In the 2008 party primaries, 84 voters turned out for the Democratic primary in King County. Hillary Clinton led with 36 votes, Obama received 27, and John Edwards got 15. Only 20 voters participated in the Republican primary, with Mike Huckabee outpolling McCain 10 to 8. Rudy Giuliani and somebody named Hugh Cort split the other 2 votes. Proposition 2, a statewide referendum for Republican voters on whether a person should have to show a photo ID before casting a ballot, passed by a mere 6 to 4. I doubt if another county in Texas posted such a low winning margin, just 60 percent, for voter ID, a hot-button issue for most Republicans.
What explains this dichotomy between the top of the ticket and the bottom? There is an aphorism about politics and agriculture that holds that “cotton is Democratic and wheat is Republican,” and King County is cotton country. Burkett, who voted for McCain, attributes the county’s political leanings to history. “For many years,” he said, “Democrats were Democrats. It didn’t matter who was on the ticket. You were going to put an x by it.” This was true of most of rural Texas into the seventies. Now this part of the state is just about the last place where the rural conservative Democratic tradition endures.
This tradition, which was based on nineteenth-century populism—an antipathy to big money (banks, insurance companies, wealthy landowners, and other elites)—has given way to twenty-first-century populism, which is based on anger toward big government over illegal immigration, the breakdown of moral values, and the unchecked financial speculation that brought about a worldwide economic recession, all of which big government has failed to control, or made worse.
The 2008 election was a watershed event, not just because it gave the country its first black president but also because it tipped the scales of power in the Democratic party, and in American politics, irrevocably toward cities and their suburbs. As recently as the nineties, the Democrats’ nominee for president was a bubba from Arkansas. It is hard to imagine that happening today. Look at the math: Obama carried urban slivers of Virginia and North Carolina that negated the votes of 90 percent of the mostly rural land area of both states.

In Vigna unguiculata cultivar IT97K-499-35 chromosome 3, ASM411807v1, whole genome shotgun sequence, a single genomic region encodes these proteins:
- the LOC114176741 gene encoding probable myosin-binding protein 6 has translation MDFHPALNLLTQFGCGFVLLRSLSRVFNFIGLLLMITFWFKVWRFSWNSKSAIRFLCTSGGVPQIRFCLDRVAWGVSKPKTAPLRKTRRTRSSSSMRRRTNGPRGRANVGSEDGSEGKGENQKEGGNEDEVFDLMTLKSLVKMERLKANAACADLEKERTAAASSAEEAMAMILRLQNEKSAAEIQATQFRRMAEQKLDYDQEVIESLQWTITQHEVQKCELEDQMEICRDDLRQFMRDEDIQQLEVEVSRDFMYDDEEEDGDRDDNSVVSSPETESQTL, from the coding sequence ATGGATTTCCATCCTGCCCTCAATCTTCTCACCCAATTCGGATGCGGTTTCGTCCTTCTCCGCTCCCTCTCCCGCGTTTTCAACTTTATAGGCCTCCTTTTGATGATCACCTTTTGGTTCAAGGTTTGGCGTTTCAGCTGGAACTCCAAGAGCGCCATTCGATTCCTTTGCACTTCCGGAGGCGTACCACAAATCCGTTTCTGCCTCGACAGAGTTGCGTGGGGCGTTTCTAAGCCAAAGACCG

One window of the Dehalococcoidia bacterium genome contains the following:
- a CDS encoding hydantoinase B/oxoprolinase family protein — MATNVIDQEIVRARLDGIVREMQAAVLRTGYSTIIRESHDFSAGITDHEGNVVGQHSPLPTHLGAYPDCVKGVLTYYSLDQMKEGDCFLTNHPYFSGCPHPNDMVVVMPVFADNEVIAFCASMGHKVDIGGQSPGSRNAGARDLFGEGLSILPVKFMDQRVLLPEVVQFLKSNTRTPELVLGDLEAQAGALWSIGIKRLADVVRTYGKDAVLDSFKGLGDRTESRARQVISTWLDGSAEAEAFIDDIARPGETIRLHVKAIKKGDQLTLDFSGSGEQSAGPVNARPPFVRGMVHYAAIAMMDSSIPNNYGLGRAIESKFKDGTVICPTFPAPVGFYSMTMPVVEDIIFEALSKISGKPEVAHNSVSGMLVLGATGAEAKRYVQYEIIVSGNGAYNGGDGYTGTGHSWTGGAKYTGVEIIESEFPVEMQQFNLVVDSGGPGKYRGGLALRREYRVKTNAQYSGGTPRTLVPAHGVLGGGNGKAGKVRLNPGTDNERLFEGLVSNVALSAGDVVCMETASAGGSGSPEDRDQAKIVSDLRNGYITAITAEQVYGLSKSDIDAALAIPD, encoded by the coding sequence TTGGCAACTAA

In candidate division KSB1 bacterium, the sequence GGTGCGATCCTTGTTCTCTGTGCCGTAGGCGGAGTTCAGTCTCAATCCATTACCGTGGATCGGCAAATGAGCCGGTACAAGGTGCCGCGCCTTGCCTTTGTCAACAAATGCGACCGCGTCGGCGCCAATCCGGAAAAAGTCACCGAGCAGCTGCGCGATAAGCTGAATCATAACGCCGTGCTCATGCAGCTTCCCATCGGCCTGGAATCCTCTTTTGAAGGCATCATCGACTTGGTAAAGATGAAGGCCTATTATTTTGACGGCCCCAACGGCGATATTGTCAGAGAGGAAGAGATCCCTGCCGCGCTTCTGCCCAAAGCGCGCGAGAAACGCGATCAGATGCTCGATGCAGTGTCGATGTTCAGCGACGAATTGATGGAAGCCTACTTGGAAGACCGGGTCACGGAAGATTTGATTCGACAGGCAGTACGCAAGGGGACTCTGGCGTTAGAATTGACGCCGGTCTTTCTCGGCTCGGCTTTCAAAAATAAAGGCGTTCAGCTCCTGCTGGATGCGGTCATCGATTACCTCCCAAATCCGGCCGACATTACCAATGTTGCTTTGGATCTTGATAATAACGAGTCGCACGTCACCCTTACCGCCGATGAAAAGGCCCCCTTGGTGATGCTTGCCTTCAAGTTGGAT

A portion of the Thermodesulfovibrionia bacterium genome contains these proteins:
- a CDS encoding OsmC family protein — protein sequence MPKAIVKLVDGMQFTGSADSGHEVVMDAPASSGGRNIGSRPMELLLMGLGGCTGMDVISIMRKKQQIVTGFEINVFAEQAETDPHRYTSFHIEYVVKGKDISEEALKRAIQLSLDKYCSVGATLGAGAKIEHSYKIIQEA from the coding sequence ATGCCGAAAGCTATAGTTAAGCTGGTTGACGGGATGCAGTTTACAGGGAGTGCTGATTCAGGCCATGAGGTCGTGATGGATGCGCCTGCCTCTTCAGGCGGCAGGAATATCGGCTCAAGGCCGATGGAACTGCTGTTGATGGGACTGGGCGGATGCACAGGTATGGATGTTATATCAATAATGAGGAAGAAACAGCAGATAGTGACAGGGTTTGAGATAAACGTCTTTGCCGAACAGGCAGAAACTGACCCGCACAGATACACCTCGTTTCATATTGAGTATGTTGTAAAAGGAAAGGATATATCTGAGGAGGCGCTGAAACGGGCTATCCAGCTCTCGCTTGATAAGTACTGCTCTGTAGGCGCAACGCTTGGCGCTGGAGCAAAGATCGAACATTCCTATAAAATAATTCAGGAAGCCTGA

This is happening all over the country. In King County, the legislative and congressional redistricting maps that will follow the 2010 census will only make matters worse. The part of Texas lying between Wichita Falls and Lubbock, then northward to the top of the Panhandle, is losing population, and it follows as surely as night follows day that it will lose representation as well. That this trend manifested itself at the same time that the conservative cycle that began with Ronald Reagan came to a natural end only leaves the rural areas feeling more isolated. It is no wonder that I couldn’t find an Obama voter in King County. All the Democrats are voting Republican.
On my last day I spent an hour or so driving around the 6666 with Joe Leathers, the general manager, hoping that I would be able to read the notes I was taking as we bounced down the washboard roads. Leathers is tall and gangly, with the unmistakable look of a man who spends most of his waking hours outdoors. “What we’ve seen is rural areas dying,” he told me. “The kids have left and haven’t come back. The nation is not informed and educated about agriculture. It doesn’t know where food and clothing come from.”
The land around us was classic South Plains, a high prairie with a gentle slope and lush grasses that grew as tall as three feet. No brush obstructed our view across pristine pastures. But if brush, the ancient enemy of ranchers, has been tamed, more-contemporary adversaries have not. “America feeds the world,” Leathers said. “Scripture tells us, ‘I was hungry, and you gave me food to eat; I was thirsty, and you gave me drink; I was a stranger, and you took me in.’ Now we spend all our time trying to knock down what the federal government is doing to us. We won’t be able to afford to feed the world anymore.” He turned his pickup off the dirt road we had come down, and we were back on hard pavement, headed for the supply house where I had parked my car. “CNN tried to make a big deal out of the Republican percentage,” he said. “We as a county voted for the person who could best be able to help us make a living.”